Having learnt the hard way, Vimal Daga has trained more than 3,500 engineering students in Jaipur for free

By Roshni Balaji|18th Nov 2019
In the last 10 years, 35-year-old Vimal has bolstered the learning curve of more than 3,500 engineering students by teaching them programming and other integrated technologies to make them job-ready.
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It is said that a good teacher is like a candle - it consumes itself to light the way for others. And 35-year-old Vimal Daga epitomises this.


Vimal runs a technology and training solutions company called LinuxWorld Informatics in Jaipur, Rajasthan. But apart from that, he has been imparting education to thousands of students for free. The only motive behind his efforts is to enable young minds to make a mark for themselves.


Vimal Daga and students

Vimal Daga along with a few students he has trained.

Since 2009, Vimal has been engaging with students pursuing engineering across Tier II and III colleges in India with the aim of making them job-ready. One of the most sought-after skills in today’s world being technical expertise, Vimal trains them in many concepts like coding, machine learning (ML), artificial intelligence (AI), deep learning, and cloud computing.


“Several engineering colleges in the country, especially in Tier II and III India, tend to fall behind when it comes to equipping students with the right skills. For instance, technical aspects like logical and quantitative ability and computer programming are not fully imparted. This affects the employability of students despite them having the potential to grasp things. As soon as I recognised this, I decided to do something to fill the gap,” Vimal Daga, Founder and Chairman, LinuxWorld Informatics, tells SocialStory.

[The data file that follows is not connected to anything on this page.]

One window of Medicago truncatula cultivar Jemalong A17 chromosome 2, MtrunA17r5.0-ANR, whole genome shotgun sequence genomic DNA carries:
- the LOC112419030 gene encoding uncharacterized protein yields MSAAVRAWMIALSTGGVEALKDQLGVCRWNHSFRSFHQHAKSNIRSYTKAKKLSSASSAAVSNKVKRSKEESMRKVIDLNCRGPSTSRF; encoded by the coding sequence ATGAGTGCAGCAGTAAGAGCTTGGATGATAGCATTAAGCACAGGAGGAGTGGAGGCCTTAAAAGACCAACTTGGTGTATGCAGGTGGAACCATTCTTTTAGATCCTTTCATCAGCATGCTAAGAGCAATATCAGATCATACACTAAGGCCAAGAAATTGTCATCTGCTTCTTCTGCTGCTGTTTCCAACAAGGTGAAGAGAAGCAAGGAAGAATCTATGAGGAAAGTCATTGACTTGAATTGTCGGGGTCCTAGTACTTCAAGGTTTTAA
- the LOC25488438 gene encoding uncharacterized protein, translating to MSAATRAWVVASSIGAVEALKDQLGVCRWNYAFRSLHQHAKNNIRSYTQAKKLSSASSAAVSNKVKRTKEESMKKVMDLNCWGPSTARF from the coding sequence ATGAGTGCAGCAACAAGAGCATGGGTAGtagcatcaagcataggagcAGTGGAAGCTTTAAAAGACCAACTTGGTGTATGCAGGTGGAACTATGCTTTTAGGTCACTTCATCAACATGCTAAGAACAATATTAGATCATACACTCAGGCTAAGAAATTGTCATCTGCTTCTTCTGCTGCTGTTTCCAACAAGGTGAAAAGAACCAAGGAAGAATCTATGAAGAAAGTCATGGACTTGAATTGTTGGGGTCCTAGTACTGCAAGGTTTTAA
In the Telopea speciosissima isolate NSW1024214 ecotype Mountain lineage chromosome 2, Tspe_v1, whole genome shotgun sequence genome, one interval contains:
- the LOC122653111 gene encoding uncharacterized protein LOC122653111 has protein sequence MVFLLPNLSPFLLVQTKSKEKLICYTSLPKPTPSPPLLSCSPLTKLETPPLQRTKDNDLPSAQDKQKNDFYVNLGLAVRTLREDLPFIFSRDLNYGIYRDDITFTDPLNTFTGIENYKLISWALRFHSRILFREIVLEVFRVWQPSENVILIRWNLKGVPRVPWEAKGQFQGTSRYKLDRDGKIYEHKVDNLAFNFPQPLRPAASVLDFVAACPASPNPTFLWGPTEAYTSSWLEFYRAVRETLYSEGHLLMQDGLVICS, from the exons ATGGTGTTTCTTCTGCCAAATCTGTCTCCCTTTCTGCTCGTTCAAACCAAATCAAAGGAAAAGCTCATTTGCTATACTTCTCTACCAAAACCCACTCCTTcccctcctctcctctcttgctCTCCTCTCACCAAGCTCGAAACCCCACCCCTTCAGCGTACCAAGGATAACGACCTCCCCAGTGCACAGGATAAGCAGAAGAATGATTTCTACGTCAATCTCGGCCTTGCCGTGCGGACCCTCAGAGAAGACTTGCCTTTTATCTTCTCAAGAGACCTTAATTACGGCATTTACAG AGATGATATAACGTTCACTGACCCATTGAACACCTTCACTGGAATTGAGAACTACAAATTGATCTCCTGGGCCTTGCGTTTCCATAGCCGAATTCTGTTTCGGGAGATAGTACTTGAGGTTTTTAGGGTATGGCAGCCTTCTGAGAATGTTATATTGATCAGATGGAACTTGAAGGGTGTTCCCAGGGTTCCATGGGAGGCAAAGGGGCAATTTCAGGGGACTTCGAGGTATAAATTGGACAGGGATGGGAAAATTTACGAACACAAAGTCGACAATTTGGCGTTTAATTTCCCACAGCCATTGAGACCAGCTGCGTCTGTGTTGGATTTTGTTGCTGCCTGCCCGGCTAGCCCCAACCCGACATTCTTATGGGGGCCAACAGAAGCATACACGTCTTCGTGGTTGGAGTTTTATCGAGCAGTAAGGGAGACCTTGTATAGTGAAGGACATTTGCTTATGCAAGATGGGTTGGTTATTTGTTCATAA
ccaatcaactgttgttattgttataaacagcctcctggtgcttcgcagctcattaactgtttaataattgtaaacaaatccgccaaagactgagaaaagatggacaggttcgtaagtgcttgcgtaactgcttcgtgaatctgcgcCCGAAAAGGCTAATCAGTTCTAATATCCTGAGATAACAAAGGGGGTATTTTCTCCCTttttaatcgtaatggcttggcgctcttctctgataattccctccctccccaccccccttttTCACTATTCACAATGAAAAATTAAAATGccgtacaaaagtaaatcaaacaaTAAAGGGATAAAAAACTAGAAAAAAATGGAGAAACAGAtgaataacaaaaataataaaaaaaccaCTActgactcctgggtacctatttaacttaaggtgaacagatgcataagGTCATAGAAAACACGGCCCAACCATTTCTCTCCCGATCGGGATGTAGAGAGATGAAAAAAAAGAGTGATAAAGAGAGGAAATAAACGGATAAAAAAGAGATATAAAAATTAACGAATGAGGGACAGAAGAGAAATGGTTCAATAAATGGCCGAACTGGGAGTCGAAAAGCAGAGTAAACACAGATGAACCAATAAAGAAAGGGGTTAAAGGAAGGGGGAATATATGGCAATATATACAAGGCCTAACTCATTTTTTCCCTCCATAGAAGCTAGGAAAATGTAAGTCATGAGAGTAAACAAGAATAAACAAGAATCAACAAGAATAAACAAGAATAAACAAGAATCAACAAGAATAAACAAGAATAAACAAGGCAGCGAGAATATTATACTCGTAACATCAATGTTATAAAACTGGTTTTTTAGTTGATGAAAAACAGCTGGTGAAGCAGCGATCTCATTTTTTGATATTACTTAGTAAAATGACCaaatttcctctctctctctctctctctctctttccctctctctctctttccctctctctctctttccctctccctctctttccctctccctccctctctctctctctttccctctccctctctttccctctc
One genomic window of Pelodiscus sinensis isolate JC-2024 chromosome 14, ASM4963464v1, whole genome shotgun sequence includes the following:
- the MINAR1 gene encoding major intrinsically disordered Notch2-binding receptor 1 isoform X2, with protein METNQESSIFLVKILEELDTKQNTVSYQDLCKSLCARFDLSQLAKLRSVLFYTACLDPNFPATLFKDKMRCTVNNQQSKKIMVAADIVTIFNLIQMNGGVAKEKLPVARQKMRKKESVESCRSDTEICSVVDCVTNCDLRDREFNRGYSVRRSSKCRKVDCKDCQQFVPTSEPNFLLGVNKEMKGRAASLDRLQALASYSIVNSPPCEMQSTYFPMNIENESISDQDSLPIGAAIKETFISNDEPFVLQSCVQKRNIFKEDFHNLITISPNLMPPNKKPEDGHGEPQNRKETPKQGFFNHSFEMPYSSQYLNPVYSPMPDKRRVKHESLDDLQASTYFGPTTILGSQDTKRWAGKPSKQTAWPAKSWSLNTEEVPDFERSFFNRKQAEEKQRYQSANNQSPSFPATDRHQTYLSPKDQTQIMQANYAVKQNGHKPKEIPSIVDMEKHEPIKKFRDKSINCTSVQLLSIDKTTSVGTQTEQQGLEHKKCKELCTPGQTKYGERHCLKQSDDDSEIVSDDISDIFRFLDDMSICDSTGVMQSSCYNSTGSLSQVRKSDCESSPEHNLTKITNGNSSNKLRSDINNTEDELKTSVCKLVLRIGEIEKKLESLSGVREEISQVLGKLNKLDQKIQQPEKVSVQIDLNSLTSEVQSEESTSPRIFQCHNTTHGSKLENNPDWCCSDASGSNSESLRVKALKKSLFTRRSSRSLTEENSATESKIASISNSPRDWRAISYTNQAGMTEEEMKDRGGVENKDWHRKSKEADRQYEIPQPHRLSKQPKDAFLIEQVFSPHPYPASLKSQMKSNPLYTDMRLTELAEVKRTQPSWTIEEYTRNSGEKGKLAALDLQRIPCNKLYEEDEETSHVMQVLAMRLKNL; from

In the last 10 years, Vimal has bolstered the learning curve of more than 3,500 students, and helped them gain exposure to employment opportunities. Despite his busy schedule, he achieved this by dedicating three months every year solely for training students.




The path less travelled

Born and brought up in Jaipur, Vimal was not very adept in academics and had quite a few problems in school. When he was 19, his father had to wind up his pharma business owing to certain unavoidable family conditions.


Being the only son, he had no choice but to take up the responsibility of his three sisters as well as running the household.


Vimal Daga

Vimal Daga is working to make India's youth job-ready.


“My childhood and growing-up years were quite difficult. Since I was not very good at academics, a lot of people looked down on me. We were six in the family, and each of us had to take up some responsibilities. With a view to help my family, I began taking tuitions for students of Class 11 and 12, despite having very limited knowledge. My stint as a teacher began then,” Vimal recalls.

In 2005, when Vimal was pursuing his second year in engineering at Jaipur Engineering College and Research Centre (JECRC), he established a venture of his own: LinuxWorld Informatics. Vimal kicked off the operations of the company by borrowing Rs 15,000 from his friends. It was Vimal’s drive to help the student community, coupled with the need for money, that initially drove him to take the path less travelled.